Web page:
Have you ever purchased an item at the grocery store simply because it was labeled as being "natural"? Chances are, you probably figured it was healthier or contained no artificial ingredients. But that's not necessarily true.
Meagan Hemingson tries to choose healthy foods for her two-year-old son, Theoden, and herself. That includes limiting the amount of artificial ingredients in the foods they eat.
"We make our budget so that we can afford this even if we have to cut out other, more fun things, so that we can eat healthy," Hemingson said.
Hemingson has studied up on food labels, but fears many mothers in her shoes might be misled.
"If something is natural, they think it's a step up from the product next to it. That's not true," Hemingson said.
And there is a difference between "organic" and "natural" food items. While the USDA regulates what can be labeled as "organic," it doesn't regulate what's labeled as "natural."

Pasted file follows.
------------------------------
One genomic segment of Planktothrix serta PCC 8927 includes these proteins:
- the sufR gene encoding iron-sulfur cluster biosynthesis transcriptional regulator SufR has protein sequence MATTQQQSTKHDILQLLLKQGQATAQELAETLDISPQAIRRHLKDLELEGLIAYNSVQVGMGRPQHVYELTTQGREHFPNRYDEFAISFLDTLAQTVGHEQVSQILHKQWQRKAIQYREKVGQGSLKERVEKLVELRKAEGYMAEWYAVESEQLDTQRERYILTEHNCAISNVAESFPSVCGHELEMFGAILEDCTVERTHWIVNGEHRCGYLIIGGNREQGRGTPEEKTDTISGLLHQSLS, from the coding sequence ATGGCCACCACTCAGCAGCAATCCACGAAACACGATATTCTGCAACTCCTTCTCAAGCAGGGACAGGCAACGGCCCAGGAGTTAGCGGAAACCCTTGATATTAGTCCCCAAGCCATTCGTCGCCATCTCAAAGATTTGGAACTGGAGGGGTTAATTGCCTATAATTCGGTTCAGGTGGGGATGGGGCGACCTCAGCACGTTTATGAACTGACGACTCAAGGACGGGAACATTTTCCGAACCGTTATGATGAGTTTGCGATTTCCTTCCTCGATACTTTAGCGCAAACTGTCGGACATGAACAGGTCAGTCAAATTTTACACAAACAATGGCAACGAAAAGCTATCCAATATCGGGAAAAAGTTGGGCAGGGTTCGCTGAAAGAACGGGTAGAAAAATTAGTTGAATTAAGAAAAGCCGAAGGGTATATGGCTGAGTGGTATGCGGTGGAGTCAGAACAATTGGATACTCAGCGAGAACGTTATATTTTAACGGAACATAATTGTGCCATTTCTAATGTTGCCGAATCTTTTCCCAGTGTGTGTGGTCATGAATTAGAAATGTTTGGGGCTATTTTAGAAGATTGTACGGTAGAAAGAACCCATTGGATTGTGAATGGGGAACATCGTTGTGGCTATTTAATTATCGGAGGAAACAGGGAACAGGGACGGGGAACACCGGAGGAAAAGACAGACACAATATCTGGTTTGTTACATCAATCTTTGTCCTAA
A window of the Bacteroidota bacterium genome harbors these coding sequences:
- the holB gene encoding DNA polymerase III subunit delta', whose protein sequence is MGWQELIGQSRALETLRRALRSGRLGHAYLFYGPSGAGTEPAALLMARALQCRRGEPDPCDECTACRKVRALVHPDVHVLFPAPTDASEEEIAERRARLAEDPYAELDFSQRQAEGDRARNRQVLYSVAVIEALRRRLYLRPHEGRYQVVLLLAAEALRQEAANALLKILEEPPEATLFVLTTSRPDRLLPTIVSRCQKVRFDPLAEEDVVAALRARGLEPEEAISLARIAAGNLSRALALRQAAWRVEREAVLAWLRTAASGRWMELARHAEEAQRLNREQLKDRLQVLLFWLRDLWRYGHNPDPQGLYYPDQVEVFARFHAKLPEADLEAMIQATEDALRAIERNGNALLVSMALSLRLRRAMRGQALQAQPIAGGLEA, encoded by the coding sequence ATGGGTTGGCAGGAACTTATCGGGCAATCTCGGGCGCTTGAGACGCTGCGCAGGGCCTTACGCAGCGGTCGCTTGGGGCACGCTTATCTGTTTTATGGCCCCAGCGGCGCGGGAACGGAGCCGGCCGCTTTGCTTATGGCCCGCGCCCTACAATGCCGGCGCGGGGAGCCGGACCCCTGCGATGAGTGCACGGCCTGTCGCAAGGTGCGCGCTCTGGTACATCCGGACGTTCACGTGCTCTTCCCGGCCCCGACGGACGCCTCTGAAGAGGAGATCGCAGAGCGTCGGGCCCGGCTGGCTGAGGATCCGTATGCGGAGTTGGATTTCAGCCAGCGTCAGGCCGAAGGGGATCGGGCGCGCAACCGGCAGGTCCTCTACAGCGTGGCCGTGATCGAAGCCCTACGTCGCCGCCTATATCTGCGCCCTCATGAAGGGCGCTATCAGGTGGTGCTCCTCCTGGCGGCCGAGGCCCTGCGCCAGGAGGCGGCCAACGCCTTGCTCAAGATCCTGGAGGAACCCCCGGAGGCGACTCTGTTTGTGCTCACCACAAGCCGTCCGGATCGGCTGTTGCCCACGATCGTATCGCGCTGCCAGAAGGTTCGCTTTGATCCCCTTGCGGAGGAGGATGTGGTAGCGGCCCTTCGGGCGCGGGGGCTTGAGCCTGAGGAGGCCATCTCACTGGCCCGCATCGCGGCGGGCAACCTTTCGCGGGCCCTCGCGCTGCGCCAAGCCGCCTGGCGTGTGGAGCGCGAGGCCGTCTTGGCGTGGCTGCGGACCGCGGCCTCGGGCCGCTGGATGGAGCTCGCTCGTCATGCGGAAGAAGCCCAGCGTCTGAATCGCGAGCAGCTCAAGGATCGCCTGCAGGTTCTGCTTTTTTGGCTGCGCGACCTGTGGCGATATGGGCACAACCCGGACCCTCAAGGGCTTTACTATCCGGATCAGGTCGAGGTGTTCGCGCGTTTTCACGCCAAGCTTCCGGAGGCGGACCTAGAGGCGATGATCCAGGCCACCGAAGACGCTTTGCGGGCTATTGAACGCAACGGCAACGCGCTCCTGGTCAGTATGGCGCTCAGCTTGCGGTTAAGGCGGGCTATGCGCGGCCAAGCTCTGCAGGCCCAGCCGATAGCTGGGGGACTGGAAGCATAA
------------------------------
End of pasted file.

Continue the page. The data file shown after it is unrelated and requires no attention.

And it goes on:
"Natural right now is kind of a marketing term, so something can be pegged as being all natural and still be full of pesticides or chemicals or additives, preservatives, those kinds of things," Co-op Natural Foods Chef Lori Warren-Blechinger said.
Chef Lori Warren-Blechinger says the best way to tell whether a food labeled as "natural" is really "all-natural" is to look at the ingredients.
"If there are ingredients on there that you can't pronounce or that you don't know what they are, you should leave it on the shelf," Warren-Blechinger said.
That is something Hemingson now does because she prefers to eat mostly "organic" foods.
"We do really support local produce. Even if it's not organic, if it's grown locally, we can talk to the growers and know it's pretty much organic, just without the license," Hemingson said.
Warren-Blechinger also says if you have questions, don't be afraid to contact the company that made the product to find out more.